This post originally appeared on DemocracyWorks, a blog written by staff members of the National Democratic Institute (NDI). The posts tell the stories of citizens and organizations working for democracy and making democracy work. They also contribute to an ongoing conversation about transparency, governance, politics, the role of civil society, democracy support & related issues.
This week’s New York Times Magazine features the work of Code for America and the story of technology fellows working with local government in California to simplify and improve the application process for food stamps in the state. This feat was a surprisingly impressive one, which was alluded to by the article’s subtitle: “Why is it so hard to make a website for the government?”
Code for America was founded in 2009 with the simple idea that improving government use of technology can drastically improve the lives of citizens. Silicon Valley has championed “user-centered” design — building technologies and interfaces that are intuitive to use regardless of the complexity of the system. Code for America believes that user-centered design isn’t just how we should design technology, it is how we should design government. Since its creation, Code for America has placed fellows in local governments and engaged groups of volunteers called “brigades” all over the United States to help make government more user friendly.
The Code for America model has proved immensely successful. In 2012, Code for America launched Code for All, an international network of organizations that have replicated the idea all over the world. Starting with four chapters — in the U.S., Germany, Mexico and the Caribbean — the community has spread globally to include Code-for organizations in Australia, Japan, the Netherlands, Pakistan, Poland, South Africa and regionally in Africa. The network continues to grow.
The National Democratic Institute (NDI) is proud to announce a partnership with Code for All to support these organizations in sharing their learning and experiences with each other and bringing the Code for All model to additional parts of the globe.
NDI has expressed its mission as “working for democracy and making democracy work,” with a multinational staff in 60 countries working to make that mission a reality. The Code for America and Code for All model aligns perfectly with that goal by engaging citizens in helping governments work better for the people they represent — not just by improving the use of technology, but by creating a culture of innovation in democratic institutions.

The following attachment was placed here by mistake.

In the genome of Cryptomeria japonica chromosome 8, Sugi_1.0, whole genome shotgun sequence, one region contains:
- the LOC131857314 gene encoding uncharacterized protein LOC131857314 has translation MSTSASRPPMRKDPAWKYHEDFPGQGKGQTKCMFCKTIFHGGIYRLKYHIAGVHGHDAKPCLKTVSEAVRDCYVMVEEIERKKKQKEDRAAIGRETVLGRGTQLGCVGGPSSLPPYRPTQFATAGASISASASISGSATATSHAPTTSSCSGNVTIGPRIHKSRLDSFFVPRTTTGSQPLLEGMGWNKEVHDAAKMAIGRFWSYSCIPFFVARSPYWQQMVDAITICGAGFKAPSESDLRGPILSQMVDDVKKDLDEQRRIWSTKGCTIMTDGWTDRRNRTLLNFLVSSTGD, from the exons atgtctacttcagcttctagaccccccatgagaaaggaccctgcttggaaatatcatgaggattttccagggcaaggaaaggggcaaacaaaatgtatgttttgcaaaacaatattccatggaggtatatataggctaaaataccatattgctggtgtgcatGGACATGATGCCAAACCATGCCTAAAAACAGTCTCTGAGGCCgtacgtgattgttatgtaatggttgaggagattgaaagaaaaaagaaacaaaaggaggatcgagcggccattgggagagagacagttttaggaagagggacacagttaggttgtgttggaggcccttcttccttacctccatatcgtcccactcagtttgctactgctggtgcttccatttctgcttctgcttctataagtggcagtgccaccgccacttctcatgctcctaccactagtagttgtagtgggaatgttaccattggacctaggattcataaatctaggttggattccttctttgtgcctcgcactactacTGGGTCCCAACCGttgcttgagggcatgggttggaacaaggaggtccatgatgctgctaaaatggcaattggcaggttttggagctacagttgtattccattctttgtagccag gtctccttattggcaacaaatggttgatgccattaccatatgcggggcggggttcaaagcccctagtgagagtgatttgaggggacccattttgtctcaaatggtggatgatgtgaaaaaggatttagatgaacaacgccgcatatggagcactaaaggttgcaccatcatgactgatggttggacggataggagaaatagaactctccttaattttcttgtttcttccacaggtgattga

This week, NDI’s Chairman Madeleine Albright visited Code for America’s office in San Francisco to discuss the importance of the organization’s work in the civic technology community. Earlier, a one-day planning meeting, facilitated by NDI, for members of the Code for All network was held at the 2016 Code for America Summit from November 1 to 3. Each of the Code for All member organizations were represented at the planning meeting, along with aspiring members from Romania, Canada, and Taiwan.
These events build on a recent memorandum of understanding signed by NDI and each of the Code for All chapters. NDI will be working with Code for All in a secretariat role, supported by the National Endowment for Democracy, to onboard new member organizations, ramp up exchanges and sharing among network members, and expand resource mobilization to build and strengthen the network. Code for All will also explore the creation of a category of affiliate organizations which can benefit from the expertise and experiences of the community. This new partnership builds off of past NDI work to help create networks of domestic election monitors, legislators and civil society organizations advocating for the openness of parliaments, and civic innovators in Latin America.
Code for All chapters have already brought to life a wide array of projects that are impacting citizens on a variety of issues. Code for Pakistan has worked with disaster management agencies to redesign their online presence and streamline the provision of relief to disaster-stricken residents. Code for Germany’s local lab in Stuttgart came together to build cheap air quality sensors, distribute them to citizens throughout the city, and is now crowdsourcing air quality data in a city where air pollution has posed a significant public health issue. The Kenyan chapter of Code for Africa launched Dodgy Doctors, a tool to check that your local doctor is a registered physician, which addressed a widespread problem of fake doctors in the country and led to policy changes. Code for Japan built Papa Mama Map, a map of childcare centers and nursery schools in cities around Japan to allow new parents to find a facility that meets their child’s needs. And in Mexico City, Code for Mexico (Laboratorio para la Ciudad, the official innovation unit of the Mexico City government) has developed the first interactive moving map of private minibuses in the city, Mapatón. This is just a small sample of the projects that have been launched.
Governments around the world are faced with the task of successfully delivering for their citizens in the face of rapid technological change. NDI is excited to work with the Code for All chapters around the globe to help democratic institutions meet this challenge.